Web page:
Evangelism: more prayed for than practiced

Most Protestant churchgoers say they are eager to talk to others about Jesus, and are praying for opportunities to share their faith. But most say they have not had any evangelistic conversations in the past six months.

This is according to the 2019 Discipleship Pathway Assessment study from Nashville-based LifeWay Research. The research shows that whilst a majority of churchgoers (56%) say they pray for opportunities to tell others about Jesus at least once a week, more than half (55%) of those who attend church at least once a month say they have not shared with someone how to become a Christian in the past six months.

Evangelistic stage fright is nothing new but the rapid changes in the place of church and the Christian faith in contemporary Western culture has only served to increase angst about sharing our faith.  For many believers notions (and fear) of debate and confrontation in connection to evangelism loom large and are a disincentive to faith sharing.

One thing Christians shouldn’t struggle with at all is asking questions. In the Gospels Jesus asks many more questions than he answers. To be precise, Jesus asks 307 questions. He is asked 183 of which he only answers 3. Asking questions was central to Jesus’ life and teachings.

In the foreword to Jesus Is the Question: The 307 Questions Jesus Asked and the 3 He Answered (Martin Copenhaver) Lauren Winner writes:

“What does it mean that Jesus asks so many questions? I don’t think it means that Jesus is vague or ambivalent. I don’t think it means that Jesus is wishy-washy. I think Jesus’s questions mean something else altogether.

Linguists tell us that questions have many different functions in conversation:

Questions elicit information.

Questions inspire people to discover something new, to unearth new knowledge. Questions also persuade: this is how hotshot courtroom attorney’s win their cases. They ask questions of a witness, but those questions make an argument, and ultimately the chain of questions persuades the jury.

Questions stimulate thought. That’s why good teachers ask questions of their students rather than just lecture them.

And questions forge intimacy…We feel that sense of connection because the questions have bespoken (or sparked) mutual curiosity.”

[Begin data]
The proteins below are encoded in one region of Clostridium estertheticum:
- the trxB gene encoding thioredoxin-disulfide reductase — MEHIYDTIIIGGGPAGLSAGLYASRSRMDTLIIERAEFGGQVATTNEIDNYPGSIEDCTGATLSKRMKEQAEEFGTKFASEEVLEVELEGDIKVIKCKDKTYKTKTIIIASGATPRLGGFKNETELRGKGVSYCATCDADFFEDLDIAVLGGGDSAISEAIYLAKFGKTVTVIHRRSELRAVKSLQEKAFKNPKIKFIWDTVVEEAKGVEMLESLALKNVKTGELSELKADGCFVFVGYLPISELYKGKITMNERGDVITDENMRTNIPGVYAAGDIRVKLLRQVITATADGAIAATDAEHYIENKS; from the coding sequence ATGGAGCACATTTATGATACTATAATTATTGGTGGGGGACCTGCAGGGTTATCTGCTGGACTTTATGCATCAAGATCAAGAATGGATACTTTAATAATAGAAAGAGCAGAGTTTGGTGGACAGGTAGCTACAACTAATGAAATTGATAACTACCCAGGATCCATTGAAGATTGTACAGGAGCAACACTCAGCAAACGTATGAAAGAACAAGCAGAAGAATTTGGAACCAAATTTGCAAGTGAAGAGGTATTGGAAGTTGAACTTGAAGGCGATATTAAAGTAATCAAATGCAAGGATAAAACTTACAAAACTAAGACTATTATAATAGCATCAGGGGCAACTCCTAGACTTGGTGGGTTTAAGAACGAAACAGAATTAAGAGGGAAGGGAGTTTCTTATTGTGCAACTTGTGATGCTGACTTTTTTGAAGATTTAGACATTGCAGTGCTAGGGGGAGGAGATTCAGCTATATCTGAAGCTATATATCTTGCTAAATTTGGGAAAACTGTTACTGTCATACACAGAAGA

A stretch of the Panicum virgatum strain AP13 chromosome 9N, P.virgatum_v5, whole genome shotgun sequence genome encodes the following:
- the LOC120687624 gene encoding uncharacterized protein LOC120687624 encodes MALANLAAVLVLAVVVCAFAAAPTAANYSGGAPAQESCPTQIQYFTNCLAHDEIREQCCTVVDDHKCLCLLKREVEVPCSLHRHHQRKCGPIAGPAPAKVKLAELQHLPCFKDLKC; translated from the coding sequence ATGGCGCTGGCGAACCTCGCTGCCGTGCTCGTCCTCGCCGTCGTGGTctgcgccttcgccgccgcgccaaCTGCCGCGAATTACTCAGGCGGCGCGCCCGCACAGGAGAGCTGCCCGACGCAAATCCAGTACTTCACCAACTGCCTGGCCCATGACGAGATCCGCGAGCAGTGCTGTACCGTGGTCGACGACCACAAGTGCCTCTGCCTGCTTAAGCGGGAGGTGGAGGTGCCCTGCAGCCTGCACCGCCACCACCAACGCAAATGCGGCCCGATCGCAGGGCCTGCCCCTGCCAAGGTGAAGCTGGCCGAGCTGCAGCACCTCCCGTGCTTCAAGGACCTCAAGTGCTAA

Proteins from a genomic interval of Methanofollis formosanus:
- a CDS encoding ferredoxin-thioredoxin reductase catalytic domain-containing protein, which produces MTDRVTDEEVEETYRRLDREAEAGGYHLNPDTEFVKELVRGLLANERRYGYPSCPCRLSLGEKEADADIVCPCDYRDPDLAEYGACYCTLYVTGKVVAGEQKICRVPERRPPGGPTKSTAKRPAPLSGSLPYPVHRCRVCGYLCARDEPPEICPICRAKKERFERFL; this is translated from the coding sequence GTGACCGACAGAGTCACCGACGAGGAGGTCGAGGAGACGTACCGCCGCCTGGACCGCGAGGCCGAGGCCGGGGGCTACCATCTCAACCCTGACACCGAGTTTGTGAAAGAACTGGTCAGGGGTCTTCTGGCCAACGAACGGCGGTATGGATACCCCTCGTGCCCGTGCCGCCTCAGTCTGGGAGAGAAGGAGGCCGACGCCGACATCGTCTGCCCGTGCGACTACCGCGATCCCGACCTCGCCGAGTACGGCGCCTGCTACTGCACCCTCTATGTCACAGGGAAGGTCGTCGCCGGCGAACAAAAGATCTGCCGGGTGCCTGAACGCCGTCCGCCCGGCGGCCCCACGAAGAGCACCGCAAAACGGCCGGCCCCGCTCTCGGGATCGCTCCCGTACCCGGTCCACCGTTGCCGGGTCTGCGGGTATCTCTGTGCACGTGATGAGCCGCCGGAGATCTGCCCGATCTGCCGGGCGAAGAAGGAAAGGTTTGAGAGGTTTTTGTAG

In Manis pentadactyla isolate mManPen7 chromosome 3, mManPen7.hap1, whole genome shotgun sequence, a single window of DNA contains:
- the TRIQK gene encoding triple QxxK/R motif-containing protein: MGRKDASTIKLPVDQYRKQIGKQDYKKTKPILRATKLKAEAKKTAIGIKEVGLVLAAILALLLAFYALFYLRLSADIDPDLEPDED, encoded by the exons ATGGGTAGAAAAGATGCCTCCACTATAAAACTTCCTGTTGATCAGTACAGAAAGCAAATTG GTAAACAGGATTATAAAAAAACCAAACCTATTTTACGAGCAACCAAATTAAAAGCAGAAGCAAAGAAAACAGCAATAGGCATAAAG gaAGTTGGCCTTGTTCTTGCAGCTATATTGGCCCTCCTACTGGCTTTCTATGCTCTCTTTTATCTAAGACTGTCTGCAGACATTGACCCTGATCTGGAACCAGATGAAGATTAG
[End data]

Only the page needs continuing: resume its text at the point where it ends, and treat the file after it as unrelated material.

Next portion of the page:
It seems as if generations of believers have come to believe that evangelism is a presentation, and a barnstorming one at that. And most Christians aren’t capable of that.

Australian culture doesn’t take to kindly to ‘preachy’ people, no matter whether that is religious or not. Our culture is open however to conversations conducted on level ground.

Somehow, not only have Christians come to believe that evangelism is conducted through presentations, but also that any conversation that does not explicitly involve a thorough gospel presentation isn’t evangelism. The Apostle Paul was of the view that everything we do witnesses to Christ (2 Corinthians 3:3).

Anyone can take a genuine interest in others and ask questions. It’s clear from the particular research done in this survey that there isn’t a lack of desire among Christians to share their faith. Somehow there is a break down between the motivation (and subsequent prayers) and action. Christians often feel confused about how to introduce spiritual topics of conversation. So do I, it just doesn’t feel natural most of the time. Asking people questions though isn’t a big issue for me and it leads to natural exchanges of opinion about a range of issues. Often, as a result of these conversations, permission is granted to talk about spiritual matters by way of return questions.

Many Christians probably need to ‘unlearn’ previous methodologies of evangelism and move towards a more natural, relational way of engaging in conversation about matters spiritual, and even more explicitly: the gospel. Lauren Winner points out that questions forge intimacy:  “we feel that sense of connection because the questions have bespoken (or sparked) mutual curiosity”.

We underestimate the degree to which people are interested in spiritual matters. Quite often what we think is a reluctance to engage in spiritual conversations or contemplation of the life and ministry of Jesus, may well be a rejection of the institution that we represent or the manner in which people feel they are being communicated with.


Stan Fetting, Crossover Operations Manager